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you do not have to convince me that we have had more extreme weather over the past two years. there was a hurricane drought for the 12 years prior. is that fromy fema's perspective, we have to take action. there and assume that whether it is fema, the state government or local governments will be there to respond and recover from a disaster. thatnk you need to know fema will not make you whole. we talked about hurricane harvey. in a hidden area that was prone to flooding but it was well outside the flood zone in many cases.
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80% of the flood losses were outside of that hundred year flood zone. whenuse to use that term it was mentioned. any home and fled. it does not matter if you are inside or outside the flood zone. it.ybody should have insurance does not cover flood losses. if you're relying on the federal government, you will get much less you would from your insurance company. provided $4000 to the disaster survivor, on average. i am proud to put $4000 into disaster survivor's and. it is aost everything,
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drop in the bucket. if you would have known that your homeowners insurance policy , one ininclude flood 10,000 year flood in some areas, you would have bought flood insurance relatively cheaply. you would have received on average, $110,000. because he took that proactive action. am i being clear? take action now, whether it be the mitigation programs available to you, whether it be preparedness actions that you take as an individual. it is financial capability month. you should call your insurance agents after this. from a government standpoint, we need to realize that we have a huge problem on our hands spiraling out of control that we
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can mitigate and prepare, but we need to transfer cost somewhere else. we are practicing what we preach at fema. we are transferring our flood risks into the insurance markets. governments need to do that as well. we expect about $55 billion a year in natural disasters. than half disaster losses are uninsured. if i am not being clear, please let me know. we need to take action. we are very passionate at fema. >> this has been a great panel.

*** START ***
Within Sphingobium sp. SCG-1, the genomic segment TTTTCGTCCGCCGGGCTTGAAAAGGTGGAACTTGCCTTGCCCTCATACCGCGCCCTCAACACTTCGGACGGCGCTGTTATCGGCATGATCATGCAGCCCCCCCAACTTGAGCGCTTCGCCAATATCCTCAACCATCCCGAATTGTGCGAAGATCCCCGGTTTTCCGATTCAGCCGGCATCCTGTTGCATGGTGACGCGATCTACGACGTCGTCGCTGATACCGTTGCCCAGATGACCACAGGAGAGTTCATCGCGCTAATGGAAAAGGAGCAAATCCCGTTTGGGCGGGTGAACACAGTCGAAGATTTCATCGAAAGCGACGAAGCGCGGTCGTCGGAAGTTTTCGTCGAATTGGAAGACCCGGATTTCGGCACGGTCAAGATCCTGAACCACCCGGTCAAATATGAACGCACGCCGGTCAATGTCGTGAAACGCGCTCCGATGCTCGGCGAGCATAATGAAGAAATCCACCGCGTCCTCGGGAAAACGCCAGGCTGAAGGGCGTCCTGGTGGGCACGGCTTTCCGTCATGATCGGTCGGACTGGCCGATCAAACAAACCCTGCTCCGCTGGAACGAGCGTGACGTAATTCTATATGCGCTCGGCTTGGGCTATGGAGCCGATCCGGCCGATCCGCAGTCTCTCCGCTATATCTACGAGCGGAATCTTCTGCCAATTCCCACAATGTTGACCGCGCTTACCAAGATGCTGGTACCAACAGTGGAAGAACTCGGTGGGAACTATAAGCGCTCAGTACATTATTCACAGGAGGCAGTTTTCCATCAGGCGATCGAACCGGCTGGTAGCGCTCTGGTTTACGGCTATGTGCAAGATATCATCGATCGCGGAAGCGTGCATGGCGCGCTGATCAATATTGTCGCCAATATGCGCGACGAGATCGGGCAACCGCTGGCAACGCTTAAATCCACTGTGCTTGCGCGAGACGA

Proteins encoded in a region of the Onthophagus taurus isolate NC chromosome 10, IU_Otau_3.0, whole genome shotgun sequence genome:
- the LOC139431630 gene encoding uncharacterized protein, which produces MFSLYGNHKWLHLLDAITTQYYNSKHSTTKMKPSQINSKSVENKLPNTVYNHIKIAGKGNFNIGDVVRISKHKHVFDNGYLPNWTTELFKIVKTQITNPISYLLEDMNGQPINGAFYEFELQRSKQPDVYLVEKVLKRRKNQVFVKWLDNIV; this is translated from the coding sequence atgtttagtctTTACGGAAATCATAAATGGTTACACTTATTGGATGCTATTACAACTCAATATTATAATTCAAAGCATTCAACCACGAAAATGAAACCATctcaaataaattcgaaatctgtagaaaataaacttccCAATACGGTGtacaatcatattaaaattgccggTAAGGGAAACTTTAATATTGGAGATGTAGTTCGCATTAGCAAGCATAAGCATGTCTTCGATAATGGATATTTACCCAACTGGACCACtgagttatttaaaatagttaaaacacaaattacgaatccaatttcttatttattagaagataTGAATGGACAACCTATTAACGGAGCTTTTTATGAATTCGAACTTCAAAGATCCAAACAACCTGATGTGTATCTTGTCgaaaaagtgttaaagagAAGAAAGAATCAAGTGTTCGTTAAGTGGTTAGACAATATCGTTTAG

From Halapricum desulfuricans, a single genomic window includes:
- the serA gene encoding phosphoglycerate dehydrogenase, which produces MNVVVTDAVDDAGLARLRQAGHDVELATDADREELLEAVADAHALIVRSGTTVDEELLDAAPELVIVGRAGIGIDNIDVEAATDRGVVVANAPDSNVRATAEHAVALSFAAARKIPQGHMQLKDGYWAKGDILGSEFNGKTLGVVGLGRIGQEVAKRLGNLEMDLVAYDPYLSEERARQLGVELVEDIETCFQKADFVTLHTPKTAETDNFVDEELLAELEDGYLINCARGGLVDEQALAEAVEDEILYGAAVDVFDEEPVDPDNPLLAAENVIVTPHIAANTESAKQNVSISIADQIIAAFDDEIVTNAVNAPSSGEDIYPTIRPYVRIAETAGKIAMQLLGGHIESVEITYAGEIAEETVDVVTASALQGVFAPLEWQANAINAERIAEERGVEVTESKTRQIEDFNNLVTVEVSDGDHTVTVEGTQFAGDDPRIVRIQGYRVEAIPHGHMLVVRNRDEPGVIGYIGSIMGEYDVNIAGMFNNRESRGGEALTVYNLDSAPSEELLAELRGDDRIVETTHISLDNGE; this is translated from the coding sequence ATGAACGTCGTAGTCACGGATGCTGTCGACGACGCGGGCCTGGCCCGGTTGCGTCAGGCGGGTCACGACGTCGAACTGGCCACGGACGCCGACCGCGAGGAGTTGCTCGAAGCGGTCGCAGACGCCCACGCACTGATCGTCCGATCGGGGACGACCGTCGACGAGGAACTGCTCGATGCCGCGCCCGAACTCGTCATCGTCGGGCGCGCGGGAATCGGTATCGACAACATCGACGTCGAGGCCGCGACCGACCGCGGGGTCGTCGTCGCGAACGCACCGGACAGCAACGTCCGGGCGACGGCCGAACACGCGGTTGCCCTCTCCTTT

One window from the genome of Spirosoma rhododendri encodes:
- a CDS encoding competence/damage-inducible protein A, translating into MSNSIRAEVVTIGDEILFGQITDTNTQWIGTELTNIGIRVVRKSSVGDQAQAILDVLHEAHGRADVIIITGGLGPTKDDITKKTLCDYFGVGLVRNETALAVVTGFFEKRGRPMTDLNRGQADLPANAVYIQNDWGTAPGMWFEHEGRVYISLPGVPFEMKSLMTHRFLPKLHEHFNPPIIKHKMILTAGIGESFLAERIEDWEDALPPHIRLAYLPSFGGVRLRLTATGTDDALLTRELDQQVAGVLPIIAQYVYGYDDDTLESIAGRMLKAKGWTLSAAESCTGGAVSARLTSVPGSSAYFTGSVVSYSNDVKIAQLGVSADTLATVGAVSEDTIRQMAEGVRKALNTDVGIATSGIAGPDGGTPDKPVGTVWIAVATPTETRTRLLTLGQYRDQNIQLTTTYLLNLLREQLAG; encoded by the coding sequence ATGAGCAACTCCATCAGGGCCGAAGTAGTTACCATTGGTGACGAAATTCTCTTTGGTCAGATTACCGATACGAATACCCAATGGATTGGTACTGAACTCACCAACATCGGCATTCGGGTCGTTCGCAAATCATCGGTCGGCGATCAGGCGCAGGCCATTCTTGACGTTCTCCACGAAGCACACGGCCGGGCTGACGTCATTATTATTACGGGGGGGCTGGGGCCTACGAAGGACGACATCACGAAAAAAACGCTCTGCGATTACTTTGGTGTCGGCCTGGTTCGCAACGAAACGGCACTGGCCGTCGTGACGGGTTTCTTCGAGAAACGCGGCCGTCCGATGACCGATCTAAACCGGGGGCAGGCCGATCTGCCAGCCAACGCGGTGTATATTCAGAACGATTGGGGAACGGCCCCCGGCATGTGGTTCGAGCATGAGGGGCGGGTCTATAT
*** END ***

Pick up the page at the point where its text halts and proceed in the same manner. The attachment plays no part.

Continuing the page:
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we are in this new reality. we had to be -- rally resources. obviously about getting these mitigation funds. it is at the state and vocal level. that is what i am hearing. it is all hands, all the hand, coming together to get it done. let's give a round of applause. [applause] >> thank you so much and i hope everybody has an awesome day.
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>> on thursday, a discussion about the future on gas taxes from the information technology and innovation foundation. eastern, a discussion on hate crimes. the-span2 at nine :00 a.m., national commission on military, national and public service holds a hearing. and on c-span3, we bring you a discussion on trade with china. saturday night, president trump is holding a campaign rally in green bay, wisconsin, skipping the correspondence dinner. coverage at the president's rally on c-span.
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following the rally, watch the white house correspondents dinner. >> before we move on to the supreme court, can i just say the 10 topics are what we really need to know. political parties, interest elections.paigns and those are the big 10. the entire test covers those 10 topics. -- are you a student preparing for an exam? do not this out on being part of the cranford exam program. a live discussion with high school government teachers. question is about
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logrolling. calm -- the idea is if you are trying to get a big bill passed, it helps to have some quid pro quo. project, it will get more supportive notes. that is logrolling. on saturday, may 4 on c-span. once, tv was simply three giant networks and a government supported service. in 1979, small network that unusual name rolled out a big idea. let viewers decide on their own what is important to them. c-span opened the doors to policymaking for all to see.
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keep -- in theo age of power to the people. the landscape has clearly changed. there is no monolithic media. youtube stars are a thing. c-span's big idea is more relevant today than ever. a public service by your cable or satellite provider. c-span is your unfiltered view of government so you can make up your own mind. seth moulton spoke in redford, new hampshire about his campaign strategy and political agenda. [applause]